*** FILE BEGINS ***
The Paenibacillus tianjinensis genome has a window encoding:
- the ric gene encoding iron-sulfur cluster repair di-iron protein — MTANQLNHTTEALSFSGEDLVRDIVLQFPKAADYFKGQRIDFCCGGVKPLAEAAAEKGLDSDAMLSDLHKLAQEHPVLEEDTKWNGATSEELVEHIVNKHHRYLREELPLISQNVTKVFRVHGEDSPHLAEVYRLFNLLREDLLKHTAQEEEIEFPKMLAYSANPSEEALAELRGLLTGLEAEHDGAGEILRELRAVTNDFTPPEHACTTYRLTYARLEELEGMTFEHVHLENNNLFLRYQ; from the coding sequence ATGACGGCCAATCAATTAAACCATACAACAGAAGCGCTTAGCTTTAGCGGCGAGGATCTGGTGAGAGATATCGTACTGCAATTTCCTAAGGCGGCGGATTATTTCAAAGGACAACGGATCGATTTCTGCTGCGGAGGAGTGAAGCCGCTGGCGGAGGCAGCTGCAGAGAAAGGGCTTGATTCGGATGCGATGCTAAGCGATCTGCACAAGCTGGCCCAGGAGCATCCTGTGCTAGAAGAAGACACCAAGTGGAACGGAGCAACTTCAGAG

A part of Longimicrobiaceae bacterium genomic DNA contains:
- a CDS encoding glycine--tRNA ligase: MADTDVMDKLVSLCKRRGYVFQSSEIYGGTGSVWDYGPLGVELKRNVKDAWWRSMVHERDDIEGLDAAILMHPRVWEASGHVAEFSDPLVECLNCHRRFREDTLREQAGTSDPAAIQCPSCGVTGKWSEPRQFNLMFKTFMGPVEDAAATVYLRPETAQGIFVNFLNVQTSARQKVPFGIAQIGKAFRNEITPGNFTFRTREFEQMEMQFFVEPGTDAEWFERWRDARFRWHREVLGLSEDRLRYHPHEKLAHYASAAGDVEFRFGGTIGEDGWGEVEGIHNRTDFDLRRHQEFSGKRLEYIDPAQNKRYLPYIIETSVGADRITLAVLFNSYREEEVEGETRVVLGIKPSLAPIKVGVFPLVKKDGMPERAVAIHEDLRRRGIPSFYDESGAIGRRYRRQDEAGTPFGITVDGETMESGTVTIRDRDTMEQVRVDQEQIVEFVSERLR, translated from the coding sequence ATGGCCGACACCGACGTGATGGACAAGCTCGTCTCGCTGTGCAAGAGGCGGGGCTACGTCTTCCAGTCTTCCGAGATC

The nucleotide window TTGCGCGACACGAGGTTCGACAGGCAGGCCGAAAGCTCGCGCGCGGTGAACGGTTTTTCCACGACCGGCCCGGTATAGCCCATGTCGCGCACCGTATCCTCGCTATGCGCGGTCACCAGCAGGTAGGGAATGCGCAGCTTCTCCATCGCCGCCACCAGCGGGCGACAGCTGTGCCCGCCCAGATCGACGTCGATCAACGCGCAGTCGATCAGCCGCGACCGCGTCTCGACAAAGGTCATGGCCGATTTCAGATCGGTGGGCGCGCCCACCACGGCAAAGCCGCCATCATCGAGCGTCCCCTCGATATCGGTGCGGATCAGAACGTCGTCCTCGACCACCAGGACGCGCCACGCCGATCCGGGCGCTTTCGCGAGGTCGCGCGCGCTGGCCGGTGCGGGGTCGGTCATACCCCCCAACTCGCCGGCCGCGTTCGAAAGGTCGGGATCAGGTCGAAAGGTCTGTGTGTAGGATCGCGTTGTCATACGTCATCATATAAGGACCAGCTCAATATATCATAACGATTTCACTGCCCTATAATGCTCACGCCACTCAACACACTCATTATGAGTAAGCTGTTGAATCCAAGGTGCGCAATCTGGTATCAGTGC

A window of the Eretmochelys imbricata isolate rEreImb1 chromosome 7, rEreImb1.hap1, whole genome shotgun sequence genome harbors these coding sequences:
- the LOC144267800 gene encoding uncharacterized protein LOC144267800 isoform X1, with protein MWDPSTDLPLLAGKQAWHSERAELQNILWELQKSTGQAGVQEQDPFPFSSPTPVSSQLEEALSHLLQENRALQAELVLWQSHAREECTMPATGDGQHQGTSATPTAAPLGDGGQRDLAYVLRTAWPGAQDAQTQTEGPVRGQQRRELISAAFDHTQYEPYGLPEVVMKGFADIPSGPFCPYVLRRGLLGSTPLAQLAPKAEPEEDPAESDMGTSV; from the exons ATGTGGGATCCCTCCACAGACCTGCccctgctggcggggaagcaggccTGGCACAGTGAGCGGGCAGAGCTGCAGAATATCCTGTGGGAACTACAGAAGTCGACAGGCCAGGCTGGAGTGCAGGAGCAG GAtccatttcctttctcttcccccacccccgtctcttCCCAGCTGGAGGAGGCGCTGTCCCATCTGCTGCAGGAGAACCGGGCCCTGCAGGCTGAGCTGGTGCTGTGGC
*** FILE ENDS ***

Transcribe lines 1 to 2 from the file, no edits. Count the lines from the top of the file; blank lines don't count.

The Paenibacillus tianjinensis genome has a window encoding:
- the ric gene encoding iron-sulfur cluster repair di-iron protein — MTANQLNHTTEALSFSGEDLVRDIVLQFPKAADYFKGQRIDFCCGGVKPLAEAAAEKGLDSDAMLSDLHKLAQEHPVLEEDTKWNGATSEELVEHIVNKHHRYLREELPLISQNVTKVFRVHGEDSPHLAEVYRLFNLLREDLLKHTAQEEEIEFPKMLAYSANPSEEALAELRGLLTGLEAEHDGAGEILRELRAVTNDFTPPEHACTTYRLTYARLEELEGMTFEHVHLENNNLFLRYQ; from the coding sequence ATGACGGCCAATCAATTAAACCATACAACAGAAGCGCTTAGCTTTAGCGGCGAGGATCTGGTGAGAGATATCGTACTGCAATTTCCTAAGGCGGCGGATTATTTCAAAGGACAACGGATCGATTTCTGCTGCGGAGGAGTGAAGCCGCTGGCGGAGGCAGCTGCAGAGAAAGGGCTTGATTCGGATGCGATGCTAAGCGATCTGCACAAGCTGGCCCAGGAGCATCCTGTGCTAGAAGAAGACACCAAGTGGAACGGAGCAACTTCAGAG